In this post I’ll go into detail about my ammo can rocket stove. This is a small, inexpensive homemade wood stove which burns wood, without smoke, thanks to it’s secondary burn system.
This all started as an experiment in small space heating. I was looking at ways to heat a 30 foot sailboat with a view to eventually using the stove to produce hot water for showers too. I had a look around for ideas and saw that some people were using ammo cans with which to make small wood burners. ‘Perfect!’, I thought: I was familiar with ammo boxes from my time in the Royal Air Force and I’d used them for many years as tool boxes. I was familiar with their size and structure and knew I could get them at a good price.
Whilst doing my research I came across rocket stoves, and I thought it would be nice if I could incorporate the some elements of rocket stove design in to my stove (such as being able to add fuel, without having to open a door, for example). I also saw videos about secondary burn and decided I wanted to incorporate that too! I set out making my first prototype to see what I could do.
As anticipated, the first prototype (Which I refer to as the Mk I) wasn’t perfect. Some elements of the design worked really well, and others definitely needed changing.
I built the Mk I before I’d started my YouTube channel so there is no video for this early prototype. I found the photo of it below though:
What you can’t see in this photo is the copper secondary air intake pipe. Copper conducts heat extremely well and this secondary air intake worked brilliantly. I could see the secondary burn taking place if I closed the door and just left a tiny gap to look through.
I then built the Mk II stove and made a video which I uploaded to my YouTube channel. This stove was improved in many ways over the Mk I. However, the galvanised steel secondary air pipe does not conduct heat as well as the copper did. For the Mk III, which I intend to build soon, I’m pretty sure I will go back to using copper.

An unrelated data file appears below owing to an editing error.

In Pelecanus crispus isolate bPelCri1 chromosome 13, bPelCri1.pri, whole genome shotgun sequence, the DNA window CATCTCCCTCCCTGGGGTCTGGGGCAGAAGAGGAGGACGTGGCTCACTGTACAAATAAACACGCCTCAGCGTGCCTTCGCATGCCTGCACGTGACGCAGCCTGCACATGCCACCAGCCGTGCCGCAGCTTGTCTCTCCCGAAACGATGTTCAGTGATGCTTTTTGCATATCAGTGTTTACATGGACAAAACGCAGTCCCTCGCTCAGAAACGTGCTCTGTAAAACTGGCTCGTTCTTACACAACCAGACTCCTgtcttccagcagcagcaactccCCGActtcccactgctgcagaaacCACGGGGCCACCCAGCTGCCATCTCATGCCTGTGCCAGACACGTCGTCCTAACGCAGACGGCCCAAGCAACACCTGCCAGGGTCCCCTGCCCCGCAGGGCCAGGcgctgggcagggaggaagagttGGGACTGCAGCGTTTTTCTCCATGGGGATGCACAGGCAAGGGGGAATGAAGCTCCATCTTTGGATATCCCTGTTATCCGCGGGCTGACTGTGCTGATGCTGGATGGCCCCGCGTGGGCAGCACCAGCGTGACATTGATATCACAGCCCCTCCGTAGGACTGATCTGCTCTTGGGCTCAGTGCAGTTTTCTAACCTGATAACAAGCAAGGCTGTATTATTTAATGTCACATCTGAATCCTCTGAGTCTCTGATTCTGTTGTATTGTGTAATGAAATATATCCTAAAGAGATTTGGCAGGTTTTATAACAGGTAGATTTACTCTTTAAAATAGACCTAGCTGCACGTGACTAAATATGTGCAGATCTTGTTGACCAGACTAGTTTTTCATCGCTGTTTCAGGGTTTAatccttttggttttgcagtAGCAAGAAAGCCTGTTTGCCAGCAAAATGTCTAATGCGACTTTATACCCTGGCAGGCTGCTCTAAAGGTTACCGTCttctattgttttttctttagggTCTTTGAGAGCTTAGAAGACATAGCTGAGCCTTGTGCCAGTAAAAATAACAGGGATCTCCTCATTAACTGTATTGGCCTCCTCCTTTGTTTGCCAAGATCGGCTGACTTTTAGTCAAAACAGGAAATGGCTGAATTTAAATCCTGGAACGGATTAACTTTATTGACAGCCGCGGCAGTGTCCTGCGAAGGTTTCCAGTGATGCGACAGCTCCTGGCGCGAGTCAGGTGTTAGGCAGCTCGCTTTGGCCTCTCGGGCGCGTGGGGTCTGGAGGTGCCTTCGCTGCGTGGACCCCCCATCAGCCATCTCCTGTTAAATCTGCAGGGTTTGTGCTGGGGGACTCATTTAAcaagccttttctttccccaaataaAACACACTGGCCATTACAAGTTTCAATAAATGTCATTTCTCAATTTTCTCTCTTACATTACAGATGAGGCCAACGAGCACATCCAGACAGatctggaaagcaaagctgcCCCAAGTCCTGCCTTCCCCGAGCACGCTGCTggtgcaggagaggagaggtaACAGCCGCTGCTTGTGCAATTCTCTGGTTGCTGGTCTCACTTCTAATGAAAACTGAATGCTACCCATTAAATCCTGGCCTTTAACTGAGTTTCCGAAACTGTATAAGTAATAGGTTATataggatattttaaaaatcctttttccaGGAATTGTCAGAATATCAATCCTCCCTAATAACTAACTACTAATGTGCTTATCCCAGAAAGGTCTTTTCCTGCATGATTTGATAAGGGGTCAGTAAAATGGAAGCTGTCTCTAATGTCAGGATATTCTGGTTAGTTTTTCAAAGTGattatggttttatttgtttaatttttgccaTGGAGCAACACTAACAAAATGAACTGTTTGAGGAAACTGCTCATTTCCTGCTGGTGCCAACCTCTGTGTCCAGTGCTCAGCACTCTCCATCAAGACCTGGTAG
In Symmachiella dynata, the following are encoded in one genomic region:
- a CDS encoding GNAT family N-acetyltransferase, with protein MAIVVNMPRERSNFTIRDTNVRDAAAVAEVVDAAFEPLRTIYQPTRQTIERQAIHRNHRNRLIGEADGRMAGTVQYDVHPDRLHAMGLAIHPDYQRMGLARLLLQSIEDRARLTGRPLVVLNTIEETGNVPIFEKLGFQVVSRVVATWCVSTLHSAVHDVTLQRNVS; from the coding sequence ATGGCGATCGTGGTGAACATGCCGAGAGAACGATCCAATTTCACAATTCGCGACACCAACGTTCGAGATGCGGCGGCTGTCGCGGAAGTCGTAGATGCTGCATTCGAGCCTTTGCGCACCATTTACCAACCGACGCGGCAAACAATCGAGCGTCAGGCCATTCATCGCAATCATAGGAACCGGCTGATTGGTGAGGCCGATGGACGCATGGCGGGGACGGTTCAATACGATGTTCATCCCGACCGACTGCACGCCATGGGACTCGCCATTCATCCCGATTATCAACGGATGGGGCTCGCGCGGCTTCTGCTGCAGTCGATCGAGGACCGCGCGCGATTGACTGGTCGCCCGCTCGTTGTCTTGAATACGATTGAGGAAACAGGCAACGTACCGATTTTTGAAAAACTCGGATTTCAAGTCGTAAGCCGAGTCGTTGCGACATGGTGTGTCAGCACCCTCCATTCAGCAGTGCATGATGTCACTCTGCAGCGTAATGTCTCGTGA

The Mk II is made from a 50 cal standard NATO ammo can (also designated as a 5.56 mm NATO ammo can) The dimensions are (L) 11″ x (W) 5 1/2″ x (H) 7″ = (L) 28 cm x (W) 14 cm x (H) 18 cm. They are cheap to buy. 🙂
You can buy these ammo cans on Ebay or Amazon, as well as from military surplus stores and illegal international arms dealers. I threw that last one in there just to check that you are paying attention…
The stove has the following characteristics:
- An insulated, double-skinned construction. I used a steel liner to make an internal box within the ammo can and filled the gaps between the two skins with rockwool insulation. This retains heat in the stove and creates the conditions necessary for a very hot and clean burn.
- A stainless steel door, with a clear mica viewing window. The door is welded to the ammo can via a hinge and has two locking mechanisms. One is a rotary latch which quickly closes and keeps the door closed. The secondary locking mechanism really squeezes it closed. This is achieved by two eye bolts, each of which is actually the end of a turnbuckle. By rotating each eye bolt 1/4 turn (using a metal rod as the eye bolts are hot!) the door can be locked shut. The mica viewing window is loosely held in position within the door by a welded step underneath and two strips of steel bent round into a V shape. These lightly push against the mica to hold it in place, but at the same time allow for differential thermal expansion and contraction.